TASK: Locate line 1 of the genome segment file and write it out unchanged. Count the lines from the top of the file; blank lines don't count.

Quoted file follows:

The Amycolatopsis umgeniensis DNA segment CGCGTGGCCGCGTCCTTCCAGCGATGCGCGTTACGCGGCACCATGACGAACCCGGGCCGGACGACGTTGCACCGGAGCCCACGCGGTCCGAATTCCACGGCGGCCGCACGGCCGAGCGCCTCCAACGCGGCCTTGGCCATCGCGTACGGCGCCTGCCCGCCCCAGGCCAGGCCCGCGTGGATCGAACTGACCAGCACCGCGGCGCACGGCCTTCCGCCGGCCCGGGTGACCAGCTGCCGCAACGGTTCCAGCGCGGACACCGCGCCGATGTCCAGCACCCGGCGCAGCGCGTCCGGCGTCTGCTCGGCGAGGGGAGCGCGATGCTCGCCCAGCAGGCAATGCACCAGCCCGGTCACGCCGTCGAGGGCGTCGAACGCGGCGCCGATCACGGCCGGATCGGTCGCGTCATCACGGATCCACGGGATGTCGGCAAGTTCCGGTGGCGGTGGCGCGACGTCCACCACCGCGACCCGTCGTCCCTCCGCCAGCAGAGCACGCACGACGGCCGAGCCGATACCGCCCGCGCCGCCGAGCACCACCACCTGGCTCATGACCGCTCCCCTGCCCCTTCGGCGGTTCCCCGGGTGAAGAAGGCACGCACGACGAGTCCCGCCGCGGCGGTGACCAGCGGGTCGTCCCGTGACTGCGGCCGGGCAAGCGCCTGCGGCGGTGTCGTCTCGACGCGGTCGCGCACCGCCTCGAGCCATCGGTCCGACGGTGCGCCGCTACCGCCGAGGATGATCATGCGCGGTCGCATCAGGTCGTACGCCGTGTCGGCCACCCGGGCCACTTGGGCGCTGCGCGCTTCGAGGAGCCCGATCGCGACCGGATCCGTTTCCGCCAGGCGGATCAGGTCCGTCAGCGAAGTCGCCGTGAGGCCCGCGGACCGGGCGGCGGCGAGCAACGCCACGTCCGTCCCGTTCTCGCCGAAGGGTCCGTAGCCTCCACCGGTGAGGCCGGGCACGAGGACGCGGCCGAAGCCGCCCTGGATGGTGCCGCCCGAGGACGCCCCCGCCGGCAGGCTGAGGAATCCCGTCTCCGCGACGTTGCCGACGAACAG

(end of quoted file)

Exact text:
The Amycolatopsis umgeniensis DNA segment CGCGTGGCCGCGTCCTTCCAGCGATGCGCGTTACGCGGCACCATGACGAACCCGGGCCGGACGACGTTGCACCGGAGCCCACGCGGTCCGAATTCCACGGCGGCCGCACGGCCGAGCGCCTCCAACGCGGCCTTGGCCATCGCGTACGGCGCCTGCCCGCCCCAGGCCAGGCCCGCGTGGATCGAACTGACCAGCACCGCGGCGCACGGCCTTCCGCCGGCCCGGGTGACCAGCTGCCGCAACGGTTCCAGCGCGGACACCGCGCCGATGTCCAGCACCCGGCGCAGCGCGTCCGGCGTCTGCTCGGCGAGGGGAGCGCGATGCTCGCCCAGCAGGCAATGCACCAGCCCGGTCACGCCGTCGAGGGCGTCGAACGCGGCGCCGATCACGGCCGGATCGGTCGCGTCATCACGGATCCACGGGATGTCGGCAAGTTCCGGTGGCGGTGGCGCGACGTCCACCACCGCGACCCGTCGTCCCTCCGCCAGCAGAGCACGCACGACGGCCGAGCCGATACCGCCCGCGCCGCCGAGCACCACCACCTGGCTCATGACCGCTCCCCTGCCCCTTCGGCGGTTCCCCGGGTGAAGAAGGCACGCACGACGAGTCCCGCCGCGGCGGTGACCAGCGGGTCGTCCCGTGACTGCGGCCGGGCAAGCGCCTGCGGCGGTGTCGTCTCGACGCGGTCGCGCACCGCCTCGAGCCATCGGTCCGACGGTGCGCCGCTACCGCCGAGGATGATCATGCGCGGTCGCATCAGGTCGTACGCCGTGTCGGCCACCCGGGCCACTTGGGCGCTGCGCGCTTCGAGGAGCCCGATCGCGACCGGATCCGTTTCCGCCAGGCGGATCAGGTCCGTCAGCGAAGTCGCCGTGAGGCCCGCGGACCGGGCGGCGGCGAGCAACGCCACGTCCGTCCCGTTCTCGCCGAAGGGTCCGTAGCCTCCACCGGTGAGGCCGGGCACGAGGACGCGGCCGAAGCCGCCCTGGATGGTGCCGCCCGAGGACGCCCCCGCCGGCAGGCTGAGGAATCCCGTCTCCGCGACGTTGCCGACGAACAG